Wade H. McCree Jr., 67, a former federal judge and the U.S. solicitor general in the Carter administration, died at the Henry Ford Hospital in Detroit Aug. 30 after a heart attack. He had been hospitalized since July for treatment of cancer.
Judge McCree was a judge on federal district and appellate courts before being named solicitor general in 1977. In that post, which he held until 1981, he represented the government before the U.S. Supreme Court. Most recently, he was the Lewis M. Simes Professor of Law at the University of Michigan. He was also the first black man to sit as a judge on a Michigan court.
As a judge, Judge McCree was known for his scholarly, carefully prepared opinions; he also had a reputation for being sensitive to the rights of defendants in criminal cases.
"I would define myself as a person who's very much concerned about the importance of preserving individual liberties in a country that continues to grow in size, complexity and interdependence," he said in an interview in 1977. "I am very much concerned to see that the social imperatives of a large country . . . do not encroach any more than they necessarily must on individual rights and freedoms."
Among the notable cases in which he was involved in the course of a 40-year career were the controversial Alan Bakke reverse discrimination case and a tax dispute involving industrialist Howard Hughes' estate.
Maurice Kelman, a Wayne State University law professor and one of Judge McCree's former law clerks, said the U.S. Supreme Court named Judge McCree three times as special master in litigation.
It was in his role as a special master that he helped settle the 1982 dispute between California and Texas over the right to tax Hughes' multibillion-dollar estate. Judge McCree helped the two states reach an out-of-court settlement.
As solicitor general, Judge McCree was involved in a lawsuit filed against the University of California-Davis by Bakke, a white man who claimed his application to medical school was rejected while those of less qualified minority applicants were accepted. The case went to the U.S. Supreme Court. In the end, Bakke was allowed to enroll in the school and the school was able to keep its basic affirmative action policy.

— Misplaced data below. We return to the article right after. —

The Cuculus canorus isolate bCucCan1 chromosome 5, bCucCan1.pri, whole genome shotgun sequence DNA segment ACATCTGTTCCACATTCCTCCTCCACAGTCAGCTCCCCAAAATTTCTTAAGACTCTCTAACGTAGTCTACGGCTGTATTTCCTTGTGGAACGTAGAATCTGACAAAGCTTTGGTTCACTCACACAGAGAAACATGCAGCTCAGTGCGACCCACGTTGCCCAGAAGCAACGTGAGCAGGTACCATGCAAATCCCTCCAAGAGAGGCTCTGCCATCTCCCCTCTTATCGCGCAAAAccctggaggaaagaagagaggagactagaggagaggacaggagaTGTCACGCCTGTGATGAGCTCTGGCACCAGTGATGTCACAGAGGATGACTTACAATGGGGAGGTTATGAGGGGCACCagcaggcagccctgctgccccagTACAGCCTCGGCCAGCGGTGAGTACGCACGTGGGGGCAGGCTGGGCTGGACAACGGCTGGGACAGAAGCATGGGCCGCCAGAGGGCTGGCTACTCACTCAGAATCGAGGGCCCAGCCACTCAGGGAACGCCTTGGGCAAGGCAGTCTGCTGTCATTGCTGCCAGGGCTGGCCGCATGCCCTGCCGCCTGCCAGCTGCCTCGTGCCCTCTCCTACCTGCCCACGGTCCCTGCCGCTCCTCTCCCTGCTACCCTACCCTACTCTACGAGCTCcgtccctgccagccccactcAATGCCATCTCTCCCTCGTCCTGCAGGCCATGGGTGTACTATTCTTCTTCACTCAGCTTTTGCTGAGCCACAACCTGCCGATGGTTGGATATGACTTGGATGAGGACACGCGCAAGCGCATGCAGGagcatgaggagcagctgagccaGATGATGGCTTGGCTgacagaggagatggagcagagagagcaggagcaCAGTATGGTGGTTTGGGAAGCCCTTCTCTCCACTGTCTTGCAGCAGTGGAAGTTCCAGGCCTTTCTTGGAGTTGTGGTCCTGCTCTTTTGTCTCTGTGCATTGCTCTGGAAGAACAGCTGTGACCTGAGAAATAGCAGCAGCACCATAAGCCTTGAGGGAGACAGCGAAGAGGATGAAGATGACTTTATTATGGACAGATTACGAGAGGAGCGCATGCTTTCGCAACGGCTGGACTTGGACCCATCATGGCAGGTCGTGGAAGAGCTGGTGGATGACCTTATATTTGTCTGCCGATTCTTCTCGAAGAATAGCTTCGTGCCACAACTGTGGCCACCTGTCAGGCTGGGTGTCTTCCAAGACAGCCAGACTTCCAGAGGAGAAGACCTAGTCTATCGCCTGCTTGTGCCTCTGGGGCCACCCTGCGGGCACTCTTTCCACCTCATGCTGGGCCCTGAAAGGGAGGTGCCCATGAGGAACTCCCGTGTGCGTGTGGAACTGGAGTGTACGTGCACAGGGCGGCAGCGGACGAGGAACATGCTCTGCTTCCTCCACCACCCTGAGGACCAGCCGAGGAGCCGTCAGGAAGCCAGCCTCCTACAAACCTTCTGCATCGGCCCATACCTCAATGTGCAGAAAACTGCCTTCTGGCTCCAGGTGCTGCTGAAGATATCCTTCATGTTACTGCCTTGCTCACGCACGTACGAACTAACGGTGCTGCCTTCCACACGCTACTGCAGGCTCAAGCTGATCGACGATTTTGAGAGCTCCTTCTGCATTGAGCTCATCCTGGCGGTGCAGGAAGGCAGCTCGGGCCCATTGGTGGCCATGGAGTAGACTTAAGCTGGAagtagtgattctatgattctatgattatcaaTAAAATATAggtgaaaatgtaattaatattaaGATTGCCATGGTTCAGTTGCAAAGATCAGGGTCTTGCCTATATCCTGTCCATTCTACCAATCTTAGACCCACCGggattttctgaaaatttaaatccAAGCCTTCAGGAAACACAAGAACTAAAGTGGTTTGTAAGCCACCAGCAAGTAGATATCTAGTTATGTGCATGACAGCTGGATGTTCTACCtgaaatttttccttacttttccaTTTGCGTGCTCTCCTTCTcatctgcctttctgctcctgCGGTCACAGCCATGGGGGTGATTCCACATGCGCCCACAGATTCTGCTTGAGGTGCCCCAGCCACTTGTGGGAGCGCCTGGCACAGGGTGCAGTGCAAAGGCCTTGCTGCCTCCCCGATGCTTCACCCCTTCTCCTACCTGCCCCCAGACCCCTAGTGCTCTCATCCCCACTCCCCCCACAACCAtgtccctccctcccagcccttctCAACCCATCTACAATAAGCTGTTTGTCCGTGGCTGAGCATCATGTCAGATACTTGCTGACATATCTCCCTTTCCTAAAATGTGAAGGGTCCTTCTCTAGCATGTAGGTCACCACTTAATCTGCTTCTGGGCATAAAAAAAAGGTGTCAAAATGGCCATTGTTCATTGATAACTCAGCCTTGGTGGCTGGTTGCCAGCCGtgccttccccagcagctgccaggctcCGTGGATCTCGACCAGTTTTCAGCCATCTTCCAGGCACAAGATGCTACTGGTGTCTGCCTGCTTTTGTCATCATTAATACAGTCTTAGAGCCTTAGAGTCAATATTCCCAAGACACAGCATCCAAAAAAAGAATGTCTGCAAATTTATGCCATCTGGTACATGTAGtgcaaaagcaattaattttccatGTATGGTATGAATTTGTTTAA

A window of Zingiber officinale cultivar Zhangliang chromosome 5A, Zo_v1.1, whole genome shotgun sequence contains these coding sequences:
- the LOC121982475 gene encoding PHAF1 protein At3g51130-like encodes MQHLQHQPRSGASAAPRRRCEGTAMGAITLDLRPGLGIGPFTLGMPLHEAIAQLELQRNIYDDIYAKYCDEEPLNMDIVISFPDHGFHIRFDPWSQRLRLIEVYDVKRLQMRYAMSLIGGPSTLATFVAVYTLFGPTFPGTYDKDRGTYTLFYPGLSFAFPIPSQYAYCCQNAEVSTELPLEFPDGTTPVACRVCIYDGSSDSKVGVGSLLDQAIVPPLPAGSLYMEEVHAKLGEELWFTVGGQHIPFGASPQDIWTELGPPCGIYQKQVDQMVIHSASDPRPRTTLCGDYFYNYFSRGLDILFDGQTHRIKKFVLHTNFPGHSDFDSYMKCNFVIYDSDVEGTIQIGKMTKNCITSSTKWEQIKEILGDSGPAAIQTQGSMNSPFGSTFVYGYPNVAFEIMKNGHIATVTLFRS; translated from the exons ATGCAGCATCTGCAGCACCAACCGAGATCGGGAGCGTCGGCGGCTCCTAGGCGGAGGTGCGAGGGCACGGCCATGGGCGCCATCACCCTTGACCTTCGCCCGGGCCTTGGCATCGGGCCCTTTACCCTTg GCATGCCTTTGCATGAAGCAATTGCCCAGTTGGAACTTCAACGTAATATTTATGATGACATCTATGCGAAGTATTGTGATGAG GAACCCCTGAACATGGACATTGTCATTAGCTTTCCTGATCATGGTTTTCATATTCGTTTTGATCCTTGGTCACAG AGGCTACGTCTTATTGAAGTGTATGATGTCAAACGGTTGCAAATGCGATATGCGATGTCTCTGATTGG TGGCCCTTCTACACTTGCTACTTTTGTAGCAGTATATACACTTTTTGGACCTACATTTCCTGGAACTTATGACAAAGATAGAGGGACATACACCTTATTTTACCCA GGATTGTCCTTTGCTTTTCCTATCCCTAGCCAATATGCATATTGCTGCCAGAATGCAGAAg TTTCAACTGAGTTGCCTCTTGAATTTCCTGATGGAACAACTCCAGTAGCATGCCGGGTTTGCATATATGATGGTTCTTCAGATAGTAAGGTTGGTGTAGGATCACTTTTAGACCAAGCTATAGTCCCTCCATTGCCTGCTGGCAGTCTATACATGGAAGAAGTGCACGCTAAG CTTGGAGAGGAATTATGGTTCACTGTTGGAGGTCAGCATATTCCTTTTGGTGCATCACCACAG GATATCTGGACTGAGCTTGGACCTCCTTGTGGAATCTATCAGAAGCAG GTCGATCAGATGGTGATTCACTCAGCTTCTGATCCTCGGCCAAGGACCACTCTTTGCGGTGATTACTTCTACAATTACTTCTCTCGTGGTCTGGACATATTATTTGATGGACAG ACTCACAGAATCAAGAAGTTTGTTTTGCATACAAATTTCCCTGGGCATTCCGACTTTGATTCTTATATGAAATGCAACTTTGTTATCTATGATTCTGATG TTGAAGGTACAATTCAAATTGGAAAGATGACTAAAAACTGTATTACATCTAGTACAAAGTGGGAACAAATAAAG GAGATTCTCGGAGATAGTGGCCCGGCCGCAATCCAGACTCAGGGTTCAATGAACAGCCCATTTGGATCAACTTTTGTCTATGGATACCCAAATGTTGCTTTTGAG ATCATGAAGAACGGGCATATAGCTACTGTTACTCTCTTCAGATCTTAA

Judge McCree was born in Des Moines. His father was a federal narcotics inspector whose work took the family to Hawaii, Chicago and Boston. The younger McCree graduated from the Boston Latin School and then went to Fisk University, where he graduated summa cum laude. During World War II, he served in the Army in Italy. After the war, he received his law degree from Harvard.
In 1948, he opened a law practice in Detroit. In 1952, Gov. G. Mennen Williams named him to the State Workmen's Compensation Board; two years later, Williams named him a judge of the Wayne County Circuit Court.
In 1961, President John F. Kennedy named Judge McCree a federal district judge. In 1967, President Lyndon B. Johnson promoted him to the 6th U.S. Circuit Court of Appeals. Judge McCree remained on that court until March 1977, when he became solicitor general in the Carter administration.
Judge McCree resigned as solicitor general in 1981 to join the University of Michigan faculty. He also was an adjunct faculty member at Wayne State University and the University of Detroit.
Survivors include his wife, Dores, two daughters and a son.
GEORGE O. JACKSON,
76, a Washington tax consultant since 1963 and retired Defense Department employe who was active in church groups, died Aug. 28 at George Washington University Hospital after a heart attack. He lived in Washington.
Mr. Jackson was a native of Fort Worth and a graduate of the University of Iowa. He moved here in 1941 and joined the War Department. He retired from Defense, where he was a cataloguer, in 1963.
He was a member of St. Anthony's Catholic Church in Washington and was a charter member of the Archdiocesan Pastoral Council.
His wife, the former Leola Shay, died in 1976. Survivors include one daughter, Frances C. Johnson of Washington, and one sister, Katie Lee Branch of Fort Worth.
ALBERT J. CLARKE,
88, a retired printer at the Government Printing Office who became a salesman at the Wheaton Paint and Hardware Co., died of heart and lung ailments Aug. 21 at his home in Silver Spring.
Mr. Clarke was born in Loretto, Va. He served in the Marine Corps in World War I. He moved to the Washington area in 1928 and went to work at the GPO in 1932. He retired there in 1959 and worked for the hardware store until 1982, when he retired a second time.
Mr. Clarke was a member of the First Baptist Church of Wheaton and Silver Spring Masonic Lodge No. 215.
His wife of 63 years, Grace Clarke, died in 1986.
Survivors include one daughter, Dorothy C. Vechery of Coral Springs, Fla.; two sisters, Ethel Reynolds and Irene C. Moore, both of Baltimore; two grandchildren, and three great-grandchildren.